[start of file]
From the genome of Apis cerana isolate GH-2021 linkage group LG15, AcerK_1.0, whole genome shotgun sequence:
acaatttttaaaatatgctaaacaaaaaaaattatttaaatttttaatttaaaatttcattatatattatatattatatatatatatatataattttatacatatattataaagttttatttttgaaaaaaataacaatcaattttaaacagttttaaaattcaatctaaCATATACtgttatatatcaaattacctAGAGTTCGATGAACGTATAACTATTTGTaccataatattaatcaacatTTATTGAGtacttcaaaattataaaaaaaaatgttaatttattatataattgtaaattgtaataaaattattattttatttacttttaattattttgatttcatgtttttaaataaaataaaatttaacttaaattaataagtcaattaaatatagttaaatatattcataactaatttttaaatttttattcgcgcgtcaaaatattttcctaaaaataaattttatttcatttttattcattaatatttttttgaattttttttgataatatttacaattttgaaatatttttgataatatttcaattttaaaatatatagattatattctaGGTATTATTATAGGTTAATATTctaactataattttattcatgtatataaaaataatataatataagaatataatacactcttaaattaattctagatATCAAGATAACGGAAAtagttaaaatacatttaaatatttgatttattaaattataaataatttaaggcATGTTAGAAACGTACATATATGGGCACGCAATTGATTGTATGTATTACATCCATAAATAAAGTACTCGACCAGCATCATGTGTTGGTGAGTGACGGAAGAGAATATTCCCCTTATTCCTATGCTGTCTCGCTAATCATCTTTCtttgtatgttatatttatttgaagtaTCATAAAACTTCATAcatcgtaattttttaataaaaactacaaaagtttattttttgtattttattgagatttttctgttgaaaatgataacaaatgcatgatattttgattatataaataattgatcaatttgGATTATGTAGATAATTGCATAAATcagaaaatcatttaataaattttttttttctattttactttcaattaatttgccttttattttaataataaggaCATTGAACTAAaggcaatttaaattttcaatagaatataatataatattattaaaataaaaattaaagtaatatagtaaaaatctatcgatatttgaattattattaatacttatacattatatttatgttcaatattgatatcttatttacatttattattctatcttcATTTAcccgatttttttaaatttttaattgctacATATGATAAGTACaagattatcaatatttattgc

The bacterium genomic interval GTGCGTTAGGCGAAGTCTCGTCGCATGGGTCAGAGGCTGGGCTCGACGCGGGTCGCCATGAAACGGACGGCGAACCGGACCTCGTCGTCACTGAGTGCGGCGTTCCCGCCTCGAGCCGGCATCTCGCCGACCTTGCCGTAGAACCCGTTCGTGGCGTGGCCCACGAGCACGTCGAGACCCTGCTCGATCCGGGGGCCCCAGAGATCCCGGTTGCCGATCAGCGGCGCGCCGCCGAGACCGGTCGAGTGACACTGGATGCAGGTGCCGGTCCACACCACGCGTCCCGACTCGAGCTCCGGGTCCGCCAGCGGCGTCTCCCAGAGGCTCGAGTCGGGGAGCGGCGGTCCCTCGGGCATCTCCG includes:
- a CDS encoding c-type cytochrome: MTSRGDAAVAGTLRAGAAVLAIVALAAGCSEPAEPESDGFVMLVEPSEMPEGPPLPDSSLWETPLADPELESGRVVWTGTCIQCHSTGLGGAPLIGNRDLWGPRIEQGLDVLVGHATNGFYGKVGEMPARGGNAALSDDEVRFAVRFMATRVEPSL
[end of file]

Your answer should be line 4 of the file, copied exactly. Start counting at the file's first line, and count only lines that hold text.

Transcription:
- a CDS encoding c-type cytochrome: MTSRGDAAVAGTLRAGAAVLAIVALAAGCSEPAEPESDGFVMLVEPSEMPEGPPLPDSSLWETPLADPELESGRVVWTGTCIQCHSTGLGGAPLIGNRDLWGPRIEQGLDVLVGHATNGFYGKVGEMPARGGNAALSDDEVRFAVRFMATRVEPSL